The Case for Democracy explores the psychological biases; distorted risk perceptions; frenetic journalism; the impotence of science; the narrow focus of 'experts'; value judgements dressed up as truths; propaganda; the invisibility of ethics; and the alarming irrelevance of inclusive democracy that have been features of the human reaction to the covid-19 pandemic. David Seedhouse argues that the chaotic human response to the virus, with no attempt to include the public, is the perfect argument for an extensive, participatory democracy. It is time for us to solve our problems together. David Seedhouse is Professor of Deliberative Practice at Aston University.

The Ethics

The ethics

‘Narrow focused', rational field blindness is essentially only a function of where you are looking. If you are looking only at ‘public health’ issues, narrowly conceived, then you will think and decide according to the ‘public health’ rational field described above.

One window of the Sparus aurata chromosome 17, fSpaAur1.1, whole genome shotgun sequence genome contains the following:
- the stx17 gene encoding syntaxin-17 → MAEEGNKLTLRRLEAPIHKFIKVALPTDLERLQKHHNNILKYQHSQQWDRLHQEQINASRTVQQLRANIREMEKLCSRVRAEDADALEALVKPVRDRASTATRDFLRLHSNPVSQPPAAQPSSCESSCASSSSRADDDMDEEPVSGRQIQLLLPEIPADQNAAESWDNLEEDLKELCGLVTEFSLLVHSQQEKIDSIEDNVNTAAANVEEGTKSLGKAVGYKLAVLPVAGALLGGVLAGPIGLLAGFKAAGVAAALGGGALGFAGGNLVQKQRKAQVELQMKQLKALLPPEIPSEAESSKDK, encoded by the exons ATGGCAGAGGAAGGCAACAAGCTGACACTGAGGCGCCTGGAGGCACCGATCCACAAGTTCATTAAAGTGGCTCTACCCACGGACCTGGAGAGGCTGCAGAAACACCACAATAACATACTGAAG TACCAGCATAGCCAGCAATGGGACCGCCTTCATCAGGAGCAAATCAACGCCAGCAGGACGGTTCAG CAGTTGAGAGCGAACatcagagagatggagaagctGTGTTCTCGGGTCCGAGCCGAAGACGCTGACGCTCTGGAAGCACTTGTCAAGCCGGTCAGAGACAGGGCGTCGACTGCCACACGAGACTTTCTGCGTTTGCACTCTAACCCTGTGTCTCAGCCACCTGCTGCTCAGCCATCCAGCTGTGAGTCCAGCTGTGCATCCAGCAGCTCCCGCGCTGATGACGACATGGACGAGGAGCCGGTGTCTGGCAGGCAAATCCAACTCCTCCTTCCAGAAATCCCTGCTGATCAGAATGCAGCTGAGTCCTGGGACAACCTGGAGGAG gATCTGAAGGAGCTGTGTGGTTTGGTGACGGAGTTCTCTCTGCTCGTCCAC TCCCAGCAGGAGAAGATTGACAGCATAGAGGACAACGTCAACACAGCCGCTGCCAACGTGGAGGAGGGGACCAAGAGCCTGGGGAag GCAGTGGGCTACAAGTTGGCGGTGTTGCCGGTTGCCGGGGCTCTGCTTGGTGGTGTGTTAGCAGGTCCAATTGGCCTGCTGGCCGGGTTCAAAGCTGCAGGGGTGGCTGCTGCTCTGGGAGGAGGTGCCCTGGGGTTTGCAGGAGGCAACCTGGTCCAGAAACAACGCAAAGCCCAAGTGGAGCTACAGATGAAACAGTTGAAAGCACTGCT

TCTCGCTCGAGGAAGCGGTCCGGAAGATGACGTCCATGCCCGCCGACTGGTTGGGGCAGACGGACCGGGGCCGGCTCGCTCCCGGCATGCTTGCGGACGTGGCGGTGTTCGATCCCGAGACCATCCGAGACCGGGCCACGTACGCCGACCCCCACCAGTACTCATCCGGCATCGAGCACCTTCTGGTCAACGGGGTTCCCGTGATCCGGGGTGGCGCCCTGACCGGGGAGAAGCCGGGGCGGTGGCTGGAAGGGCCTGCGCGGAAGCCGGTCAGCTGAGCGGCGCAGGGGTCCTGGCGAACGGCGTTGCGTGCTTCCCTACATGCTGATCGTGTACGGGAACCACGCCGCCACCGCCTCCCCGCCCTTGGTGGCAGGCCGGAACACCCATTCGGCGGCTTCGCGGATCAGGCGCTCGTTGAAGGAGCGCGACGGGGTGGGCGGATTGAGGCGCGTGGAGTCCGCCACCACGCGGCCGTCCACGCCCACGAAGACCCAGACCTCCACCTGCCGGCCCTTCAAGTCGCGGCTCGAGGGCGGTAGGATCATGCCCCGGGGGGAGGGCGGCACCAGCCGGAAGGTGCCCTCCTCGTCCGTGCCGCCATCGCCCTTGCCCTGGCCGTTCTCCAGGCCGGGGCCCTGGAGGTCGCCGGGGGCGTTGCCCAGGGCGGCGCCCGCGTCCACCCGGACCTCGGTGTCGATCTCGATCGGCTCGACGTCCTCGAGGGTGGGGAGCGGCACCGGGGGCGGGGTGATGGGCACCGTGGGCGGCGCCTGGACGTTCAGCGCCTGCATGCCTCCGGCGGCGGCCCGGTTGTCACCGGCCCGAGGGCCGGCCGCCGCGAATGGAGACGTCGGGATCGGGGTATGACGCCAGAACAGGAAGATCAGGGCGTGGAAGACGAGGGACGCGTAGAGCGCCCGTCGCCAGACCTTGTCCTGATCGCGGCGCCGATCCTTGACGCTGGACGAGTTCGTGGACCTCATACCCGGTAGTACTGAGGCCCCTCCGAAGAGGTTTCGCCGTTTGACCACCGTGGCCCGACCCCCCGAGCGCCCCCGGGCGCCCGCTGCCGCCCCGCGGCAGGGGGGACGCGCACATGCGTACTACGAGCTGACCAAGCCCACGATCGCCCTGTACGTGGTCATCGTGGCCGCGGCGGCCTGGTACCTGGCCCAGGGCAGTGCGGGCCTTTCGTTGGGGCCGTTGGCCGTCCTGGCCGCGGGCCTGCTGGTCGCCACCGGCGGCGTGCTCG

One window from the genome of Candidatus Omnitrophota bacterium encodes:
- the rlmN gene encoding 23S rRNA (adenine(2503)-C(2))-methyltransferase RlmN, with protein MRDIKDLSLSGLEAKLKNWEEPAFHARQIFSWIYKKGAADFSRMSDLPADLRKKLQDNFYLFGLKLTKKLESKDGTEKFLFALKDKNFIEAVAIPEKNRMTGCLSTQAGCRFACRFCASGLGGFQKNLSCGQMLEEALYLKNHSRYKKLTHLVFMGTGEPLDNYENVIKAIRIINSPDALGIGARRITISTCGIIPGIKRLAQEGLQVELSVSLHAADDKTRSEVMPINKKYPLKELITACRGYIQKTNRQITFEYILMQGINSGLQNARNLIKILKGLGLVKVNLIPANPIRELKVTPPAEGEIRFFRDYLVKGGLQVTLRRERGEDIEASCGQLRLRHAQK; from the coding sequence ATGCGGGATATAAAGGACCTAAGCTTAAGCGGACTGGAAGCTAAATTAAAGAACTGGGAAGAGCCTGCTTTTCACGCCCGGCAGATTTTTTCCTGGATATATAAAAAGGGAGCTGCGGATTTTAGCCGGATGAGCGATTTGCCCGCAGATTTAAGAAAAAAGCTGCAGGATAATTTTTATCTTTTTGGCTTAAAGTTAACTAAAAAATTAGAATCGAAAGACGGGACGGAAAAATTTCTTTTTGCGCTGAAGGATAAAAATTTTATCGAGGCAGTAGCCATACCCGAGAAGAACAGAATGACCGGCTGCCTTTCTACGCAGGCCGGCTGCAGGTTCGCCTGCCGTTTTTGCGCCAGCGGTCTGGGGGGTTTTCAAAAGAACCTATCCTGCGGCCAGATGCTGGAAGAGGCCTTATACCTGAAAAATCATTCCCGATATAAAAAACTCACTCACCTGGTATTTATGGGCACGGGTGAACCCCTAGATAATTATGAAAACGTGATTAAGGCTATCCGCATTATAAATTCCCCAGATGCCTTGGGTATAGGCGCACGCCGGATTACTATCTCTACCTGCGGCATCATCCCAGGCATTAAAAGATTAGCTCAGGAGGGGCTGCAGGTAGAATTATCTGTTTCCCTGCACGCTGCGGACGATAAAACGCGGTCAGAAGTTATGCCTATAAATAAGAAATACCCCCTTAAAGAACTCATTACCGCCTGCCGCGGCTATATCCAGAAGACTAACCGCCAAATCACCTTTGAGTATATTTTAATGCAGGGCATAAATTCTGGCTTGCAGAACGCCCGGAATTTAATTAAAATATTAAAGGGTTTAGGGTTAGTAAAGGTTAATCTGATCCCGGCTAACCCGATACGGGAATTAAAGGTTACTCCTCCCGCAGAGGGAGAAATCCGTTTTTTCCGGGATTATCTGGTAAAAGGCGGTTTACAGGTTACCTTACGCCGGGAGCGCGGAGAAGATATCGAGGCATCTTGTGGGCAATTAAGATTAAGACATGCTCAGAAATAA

To see things differently you merely need to create an alternative rational field, for which there are endless options. There are many possible rational fields based on ethics, but so far (May 23rd) these have been mostly obscured by Mackay's ‘madnesses'.

Indeed, one of the most striking features of this whole affair is how infrequently ethical issues have been raised, when there is a strong argument that ethics sits right at the heart of the human reaction to the pandemic. This is ...

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